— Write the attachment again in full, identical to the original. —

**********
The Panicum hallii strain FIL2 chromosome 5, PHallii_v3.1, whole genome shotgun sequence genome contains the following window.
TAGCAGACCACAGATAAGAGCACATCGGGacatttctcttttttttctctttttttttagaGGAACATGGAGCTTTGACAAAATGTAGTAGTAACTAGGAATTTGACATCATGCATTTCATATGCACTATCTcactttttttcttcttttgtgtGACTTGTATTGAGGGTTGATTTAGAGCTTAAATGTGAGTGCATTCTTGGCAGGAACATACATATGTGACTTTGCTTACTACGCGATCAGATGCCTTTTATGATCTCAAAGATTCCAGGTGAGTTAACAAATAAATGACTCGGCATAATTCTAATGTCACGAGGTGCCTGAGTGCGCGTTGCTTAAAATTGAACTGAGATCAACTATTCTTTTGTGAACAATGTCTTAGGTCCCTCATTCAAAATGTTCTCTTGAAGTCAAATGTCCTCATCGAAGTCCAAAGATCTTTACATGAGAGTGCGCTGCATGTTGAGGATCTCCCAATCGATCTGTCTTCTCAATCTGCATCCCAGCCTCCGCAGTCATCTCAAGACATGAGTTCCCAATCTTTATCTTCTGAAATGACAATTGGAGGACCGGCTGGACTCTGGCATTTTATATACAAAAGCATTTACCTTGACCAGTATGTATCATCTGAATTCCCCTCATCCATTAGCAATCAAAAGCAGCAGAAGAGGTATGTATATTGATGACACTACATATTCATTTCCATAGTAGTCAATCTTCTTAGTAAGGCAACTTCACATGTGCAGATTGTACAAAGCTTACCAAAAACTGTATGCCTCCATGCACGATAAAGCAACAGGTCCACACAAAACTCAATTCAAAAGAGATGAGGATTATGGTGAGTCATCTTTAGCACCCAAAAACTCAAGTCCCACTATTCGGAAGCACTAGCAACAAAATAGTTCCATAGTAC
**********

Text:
The Panicum hallii strain FIL2 chromosome 5, PHallii_v3.1, whole genome shotgun sequence genome contains the following window.
TAGCAGACCACAGATAAGAGCACATCGGGacatttctcttttttttctctttttttttagaGGAACATGGAGCTTTGACAAAATGTAGTAGTAACTAGGAATTTGACATCATGCATTTCATATGCACTATCTcactttttttcttcttttgtgtGACTTGTATTGAGGGTTGATTTAGAGCTTAAATGTGAGTGCATTCTTGGCAGGAACATACATATGTGACTTTGCTTACTACGCGATCAGATGCCTTTTATGATCTCAAAGATTCCAGGTGAGTTAACAAATAAATGACTCGGCATAATTCTAATGTCACGAGGTGCCTGAGTGCGCGTTGCTTAAAATTGAACTGAGATCAACTATTCTTTTGTGAACAATGTCTTAGGTCCCTCATTCAAAATGTTCTCTTGAAGTCAAATGTCCTCATCGAAGTCCAAAGATCTTTACATGAGAGTGCGCTGCATGTTGAGGATCTCCCAATCGATCTGTCTTCTCAATCTGCATCCCAGCCTCCGCAGTCATCTCAAGACATGAGTTCCCAATCTTTATCTTCTGAAATGACAATTGGAGGACCGGCTGGACTCTGGCATTTTATATACAAAAGCATTTACCTTGACCAGTATGTATCATCTGAATTCCCCTCATCCATTAGCAATCAAAAGCAGCAGAAGAGGTATGTATATTGATGACACTACATATTCATTTCCATAGTAGTCAATCTTCTTAGTAAGGCAACTTCACATGTGCAGATTGTACAAAGCTTACCAAAAACTGTATGCCTCCATGCACGATAAAGCAACAGGTCCACACAAAACTCAATTCAAAAGAGATGAGGATTATGGTGAGTCATCTTTAGCACCCAAAAACTCAAGTCCCACTATTCGGAAGCACTAGCAACAAAATAGTTCCATAGTAC